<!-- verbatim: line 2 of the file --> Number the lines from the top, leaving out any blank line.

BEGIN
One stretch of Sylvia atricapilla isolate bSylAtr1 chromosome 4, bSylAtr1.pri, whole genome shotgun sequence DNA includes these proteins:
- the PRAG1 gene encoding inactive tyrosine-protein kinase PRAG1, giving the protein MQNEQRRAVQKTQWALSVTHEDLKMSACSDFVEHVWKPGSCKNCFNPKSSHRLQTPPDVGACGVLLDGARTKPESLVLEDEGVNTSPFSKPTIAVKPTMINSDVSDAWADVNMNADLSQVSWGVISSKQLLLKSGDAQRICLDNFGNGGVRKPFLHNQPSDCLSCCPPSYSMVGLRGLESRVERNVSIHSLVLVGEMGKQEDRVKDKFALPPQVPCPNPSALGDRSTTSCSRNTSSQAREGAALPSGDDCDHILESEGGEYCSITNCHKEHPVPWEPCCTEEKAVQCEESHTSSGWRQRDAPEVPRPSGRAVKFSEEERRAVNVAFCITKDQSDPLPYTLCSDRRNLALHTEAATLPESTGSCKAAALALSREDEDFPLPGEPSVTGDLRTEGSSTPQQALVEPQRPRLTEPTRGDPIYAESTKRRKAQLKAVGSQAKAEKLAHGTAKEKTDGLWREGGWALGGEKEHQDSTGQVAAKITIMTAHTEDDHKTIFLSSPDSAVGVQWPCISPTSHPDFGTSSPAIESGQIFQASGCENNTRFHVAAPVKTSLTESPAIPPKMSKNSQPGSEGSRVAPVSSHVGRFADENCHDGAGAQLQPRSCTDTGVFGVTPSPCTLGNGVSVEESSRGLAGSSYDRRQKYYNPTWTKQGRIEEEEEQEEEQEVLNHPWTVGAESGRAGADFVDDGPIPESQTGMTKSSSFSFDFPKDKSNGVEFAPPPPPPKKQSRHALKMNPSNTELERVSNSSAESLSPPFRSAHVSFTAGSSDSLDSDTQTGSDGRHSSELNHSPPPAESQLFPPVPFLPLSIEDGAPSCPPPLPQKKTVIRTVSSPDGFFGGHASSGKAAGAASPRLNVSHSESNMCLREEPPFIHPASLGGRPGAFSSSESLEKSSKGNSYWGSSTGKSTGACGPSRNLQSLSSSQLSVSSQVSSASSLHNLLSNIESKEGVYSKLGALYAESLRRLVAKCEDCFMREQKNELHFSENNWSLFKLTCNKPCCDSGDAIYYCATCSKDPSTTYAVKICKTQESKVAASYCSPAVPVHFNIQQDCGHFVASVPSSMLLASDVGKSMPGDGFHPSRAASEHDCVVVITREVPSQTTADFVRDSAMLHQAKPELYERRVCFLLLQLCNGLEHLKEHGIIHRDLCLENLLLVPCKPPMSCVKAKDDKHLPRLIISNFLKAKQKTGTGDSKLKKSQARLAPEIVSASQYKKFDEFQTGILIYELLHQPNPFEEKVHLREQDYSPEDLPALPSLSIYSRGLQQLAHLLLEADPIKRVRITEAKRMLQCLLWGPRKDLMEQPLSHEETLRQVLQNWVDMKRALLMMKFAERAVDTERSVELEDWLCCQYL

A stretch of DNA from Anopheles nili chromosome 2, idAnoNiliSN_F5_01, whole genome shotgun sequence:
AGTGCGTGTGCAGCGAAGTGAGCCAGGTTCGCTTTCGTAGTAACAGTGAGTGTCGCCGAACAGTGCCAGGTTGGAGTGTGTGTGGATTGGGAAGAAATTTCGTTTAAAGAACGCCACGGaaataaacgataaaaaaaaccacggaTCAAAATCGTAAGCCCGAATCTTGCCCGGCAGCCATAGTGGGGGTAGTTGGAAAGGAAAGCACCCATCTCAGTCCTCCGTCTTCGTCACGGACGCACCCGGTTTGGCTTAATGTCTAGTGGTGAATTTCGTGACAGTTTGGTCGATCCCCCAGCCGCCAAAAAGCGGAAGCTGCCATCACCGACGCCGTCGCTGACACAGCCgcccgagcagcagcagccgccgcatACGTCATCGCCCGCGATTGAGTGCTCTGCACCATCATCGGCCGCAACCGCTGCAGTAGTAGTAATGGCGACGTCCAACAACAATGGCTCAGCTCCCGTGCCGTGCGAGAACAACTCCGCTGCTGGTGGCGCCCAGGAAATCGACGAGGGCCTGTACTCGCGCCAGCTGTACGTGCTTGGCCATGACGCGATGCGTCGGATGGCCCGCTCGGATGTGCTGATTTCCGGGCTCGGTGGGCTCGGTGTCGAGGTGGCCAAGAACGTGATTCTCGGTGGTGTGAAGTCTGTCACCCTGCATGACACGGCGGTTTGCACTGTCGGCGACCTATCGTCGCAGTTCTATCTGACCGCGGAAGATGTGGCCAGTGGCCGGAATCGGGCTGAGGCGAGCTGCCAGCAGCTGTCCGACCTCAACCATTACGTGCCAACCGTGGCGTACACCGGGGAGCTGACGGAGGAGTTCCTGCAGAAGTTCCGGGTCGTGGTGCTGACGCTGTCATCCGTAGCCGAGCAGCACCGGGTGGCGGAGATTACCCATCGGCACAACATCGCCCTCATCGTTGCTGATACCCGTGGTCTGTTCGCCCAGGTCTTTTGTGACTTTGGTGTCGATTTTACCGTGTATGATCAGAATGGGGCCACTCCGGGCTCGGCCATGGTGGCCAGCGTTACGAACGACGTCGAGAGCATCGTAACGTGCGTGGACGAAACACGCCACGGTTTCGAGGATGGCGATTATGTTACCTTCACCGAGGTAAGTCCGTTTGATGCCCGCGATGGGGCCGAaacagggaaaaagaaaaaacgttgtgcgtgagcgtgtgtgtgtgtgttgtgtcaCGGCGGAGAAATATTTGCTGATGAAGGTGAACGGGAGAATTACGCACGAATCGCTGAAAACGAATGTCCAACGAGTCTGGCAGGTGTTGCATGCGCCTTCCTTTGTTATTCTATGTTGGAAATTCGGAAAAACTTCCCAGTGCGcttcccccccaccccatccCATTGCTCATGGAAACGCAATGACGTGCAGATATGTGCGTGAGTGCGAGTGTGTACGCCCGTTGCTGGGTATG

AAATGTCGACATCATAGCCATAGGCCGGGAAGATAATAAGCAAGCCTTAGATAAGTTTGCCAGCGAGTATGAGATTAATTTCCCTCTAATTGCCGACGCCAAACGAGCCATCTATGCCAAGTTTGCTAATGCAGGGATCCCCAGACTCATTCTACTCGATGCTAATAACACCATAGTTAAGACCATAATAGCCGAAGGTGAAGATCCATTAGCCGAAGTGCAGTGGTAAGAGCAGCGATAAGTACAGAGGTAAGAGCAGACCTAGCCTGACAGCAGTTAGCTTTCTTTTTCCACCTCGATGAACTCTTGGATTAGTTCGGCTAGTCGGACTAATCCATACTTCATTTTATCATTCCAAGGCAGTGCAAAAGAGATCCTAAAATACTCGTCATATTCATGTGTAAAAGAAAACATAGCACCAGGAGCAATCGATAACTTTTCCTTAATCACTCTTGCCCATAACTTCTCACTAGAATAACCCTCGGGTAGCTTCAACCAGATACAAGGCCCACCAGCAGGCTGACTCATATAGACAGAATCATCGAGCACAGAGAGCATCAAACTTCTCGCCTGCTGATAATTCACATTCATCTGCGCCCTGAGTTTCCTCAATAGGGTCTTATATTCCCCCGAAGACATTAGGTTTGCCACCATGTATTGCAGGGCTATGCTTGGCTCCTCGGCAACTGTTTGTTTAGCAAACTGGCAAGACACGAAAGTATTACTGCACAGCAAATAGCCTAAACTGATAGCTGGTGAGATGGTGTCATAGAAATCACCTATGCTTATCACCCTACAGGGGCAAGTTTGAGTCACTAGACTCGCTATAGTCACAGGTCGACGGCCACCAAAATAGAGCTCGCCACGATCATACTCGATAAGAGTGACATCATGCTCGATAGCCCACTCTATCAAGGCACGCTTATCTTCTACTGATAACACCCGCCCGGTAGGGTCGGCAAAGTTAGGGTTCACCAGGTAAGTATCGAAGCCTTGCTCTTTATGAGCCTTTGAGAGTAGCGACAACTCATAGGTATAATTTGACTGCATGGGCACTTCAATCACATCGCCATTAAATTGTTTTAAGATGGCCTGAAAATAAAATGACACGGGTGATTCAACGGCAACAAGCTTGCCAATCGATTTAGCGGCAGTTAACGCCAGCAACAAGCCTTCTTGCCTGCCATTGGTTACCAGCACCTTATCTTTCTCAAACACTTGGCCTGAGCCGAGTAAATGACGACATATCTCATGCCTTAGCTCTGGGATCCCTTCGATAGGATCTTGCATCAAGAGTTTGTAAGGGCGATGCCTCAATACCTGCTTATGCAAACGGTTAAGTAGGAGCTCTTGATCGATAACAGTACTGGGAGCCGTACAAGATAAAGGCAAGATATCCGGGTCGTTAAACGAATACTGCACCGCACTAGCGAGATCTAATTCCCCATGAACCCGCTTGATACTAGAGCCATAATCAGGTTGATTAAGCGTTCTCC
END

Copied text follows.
- the PRAG1 gene encoding inactive tyrosine-protein kinase PRAG1, giving the protein MQNEQRRAVQKTQWALSVTHEDLKMSACSDFVEHVWKPGSCKNCFNPKSSHRLQTPPDVGACGVLLDGARTKPESLVLEDEGVNTSPFSKPTIAVKPTMINSDVSDAWADVNMNADLSQVSWGVISSKQLLLKSGDAQRICLDNFGNGGVRKPFLHNQPSDCLSCCPPSYSMVGLRGLESRVERNVSIHSLVLVGEMGKQEDRVKDKFALPPQVPCPNPSALGDRSTTSCSRNTSSQAREGAALPSGDDCDHILESEGGEYCSITNCHKEHPVPWEPCCTEEKAVQCEESHTSSGWRQRDAPEVPRPSGRAVKFSEEERRAVNVAFCITKDQSDPLPYTLCSDRRNLALHTEAATLPESTGSCKAAALALSREDEDFPLPGEPSVTGDLRTEGSSTPQQALVEPQRPRLTEPTRGDPIYAESTKRRKAQLKAVGSQAKAEKLAHGTAKEKTDGLWREGGWALGGEKEHQDSTGQVAAKITIMTAHTEDDHKTIFLSSPDSAVGVQWPCISPTSHPDFGTSSPAIESGQIFQASGCENNTRFHVAAPVKTSLTESPAIPPKMSKNSQPGSEGSRVAPVSSHVGRFADENCHDGAGAQLQPRSCTDTGVFGVTPSPCTLGNGVSVEESSRGLAGSSYDRRQKYYNPTWTKQGRIEEEEEQEEEQEVLNHPWTVGAESGRAGADFVDDGPIPESQTGMTKSSSFSFDFPKDKSNGVEFAPPPPPPKKQSRHALKMNPSNTELERVSNSSAESLSPPFRSAHVSFTAGSSDSLDSDTQTGSDGRHSSELNHSPPPAESQLFPPVPFLPLSIEDGAPSCPPPLPQKKTVIRTVSSPDGFFGGHASSGKAAGAASPRLNVSHSESNMCLREEPPFIHPASLGGRPGAFSSSESLEKSSKGNSYWGSSTGKSTGACGPSRNLQSLSSSQLSVSSQVSSASSLHNLLSNIESKEGVYSKLGALYAESLRRLVAKCEDCFMREQKNELHFSENNWSLFKLTCNKPCCDSGDAIYYCATCSKDPSTTYAVKICKTQESKVAASYCSPAVPVHFNIQQDCGHFVASVPSSMLLASDVGKSMPGDGFHPSRAASEHDCVVVITREVPSQTTADFVRDSAMLHQAKPELYERRVCFLLLQLCNGLEHLKEHGIIHRDLCLENLLLVPCKPPMSCVKAKDDKHLPRLIISNFLKAKQKTGTGDSKLKKSQARLAPEIVSASQYKKFDEFQTGILIYELLHQPNPFEEKVHLREQDYSPEDLPALPSLSIYSRGLQQLAHLLLEADPIKRVRITEAKRMLQCLLWGPRKDLMEQPLSHEETLRQVLQNWVDMKRALLMMKFAERAVDTERSVELEDWLCCQYL